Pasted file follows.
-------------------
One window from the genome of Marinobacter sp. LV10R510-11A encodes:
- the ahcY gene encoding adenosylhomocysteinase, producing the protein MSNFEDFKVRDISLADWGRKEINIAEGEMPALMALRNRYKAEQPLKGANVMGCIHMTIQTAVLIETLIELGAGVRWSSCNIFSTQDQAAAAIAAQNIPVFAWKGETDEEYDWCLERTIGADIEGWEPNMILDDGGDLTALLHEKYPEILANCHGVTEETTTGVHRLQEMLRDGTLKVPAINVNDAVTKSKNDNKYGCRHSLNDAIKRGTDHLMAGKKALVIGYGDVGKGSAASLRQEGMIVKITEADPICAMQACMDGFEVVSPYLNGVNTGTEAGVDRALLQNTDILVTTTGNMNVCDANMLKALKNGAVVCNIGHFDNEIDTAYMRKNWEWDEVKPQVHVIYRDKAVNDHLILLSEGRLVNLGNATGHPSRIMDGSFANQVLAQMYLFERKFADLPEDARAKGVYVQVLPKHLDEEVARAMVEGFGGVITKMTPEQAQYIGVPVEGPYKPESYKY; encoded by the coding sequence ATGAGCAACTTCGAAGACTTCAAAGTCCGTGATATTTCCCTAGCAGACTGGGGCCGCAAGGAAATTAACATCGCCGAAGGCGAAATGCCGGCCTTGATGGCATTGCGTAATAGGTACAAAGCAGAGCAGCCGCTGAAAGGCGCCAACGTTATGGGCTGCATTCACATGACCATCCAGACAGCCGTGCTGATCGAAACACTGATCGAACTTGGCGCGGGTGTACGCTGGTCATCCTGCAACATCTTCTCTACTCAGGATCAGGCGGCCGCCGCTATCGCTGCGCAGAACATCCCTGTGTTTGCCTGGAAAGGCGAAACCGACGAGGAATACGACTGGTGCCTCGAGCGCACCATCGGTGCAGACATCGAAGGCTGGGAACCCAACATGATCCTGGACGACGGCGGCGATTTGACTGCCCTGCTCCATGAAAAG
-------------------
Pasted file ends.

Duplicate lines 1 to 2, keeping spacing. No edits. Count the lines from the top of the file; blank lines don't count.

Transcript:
One window from the genome of Marinobacter sp. LV10R510-11A encodes:
- the ahcY gene encoding adenosylhomocysteinase, producing the protein MSNFEDFKVRDISLADWGRKEINIAEGEMPALMALRNRYKAEQPLKGANVMGCIHMTIQTAVLIETLIELGAGVRWSSCNIFSTQDQAAAAIAAQNIPVFAWKGETDEEYDWCLERTIGADIEGWEPNMILDDGGDLTALLHEKYPEILANCHGVTEETTTGVHRLQEMLRDGTLKVPAINVNDAVTKSKNDNKYGCRHSLNDAIKRGTDHLMAGKKALVIGYGDVGKGSAASLRQEGMIVKITEADPICAMQACMDGFEVVSPYLNGVNTGTEAGVDRALLQNTDILVTTTGNMNVCDANMLKALKNGAVVCNIGHFDNEIDTAYMRKNWEWDEVKPQVHVIYRDKAVNDHLILLSEGRLVNLGNATGHPSRIMDGSFANQVLAQMYLFERKFADLPEDARAKGVYVQVLPKHLDEEVARAMVEGFGGVITKMTPEQAQYIGVPVEGPYKPESYKY; encoded by the coding sequence ATGAGCAACTTCGAAGACTTCAAAGTCCGTGATATTTCCCTAGCAGACTGGGGCCGCAAGGAAATTAACATCGCCGAAGGCGAAATGCCGGCCTTGATGGCATTGCGTAATAGGTACAAAGCAGAGCAGCCGCTGAAAGGCGCCAACGTTATGGGCTGCATTCACATGACCATCCAGACAGCCGTGCTGATCGAAACACTGATCGAACTTGGCGCGGGTGTACGCTGGTCATCCTGCAACATCTTCTCTACTCAGGATCAGGCGGCCGCCGCTATCGCTGCGCAGAACATCCCTGTGTTTGCCTGGAAAGGCGAAACCGACGAGGAATACGACTGGTGCCTCGAGCGCACCATCGGTGCAGACATCGAAGGCTGGGAACCCAACATGATCCTGGACGACGGCGGCGATTTGACTGCCCTGCTCCATGAAAAG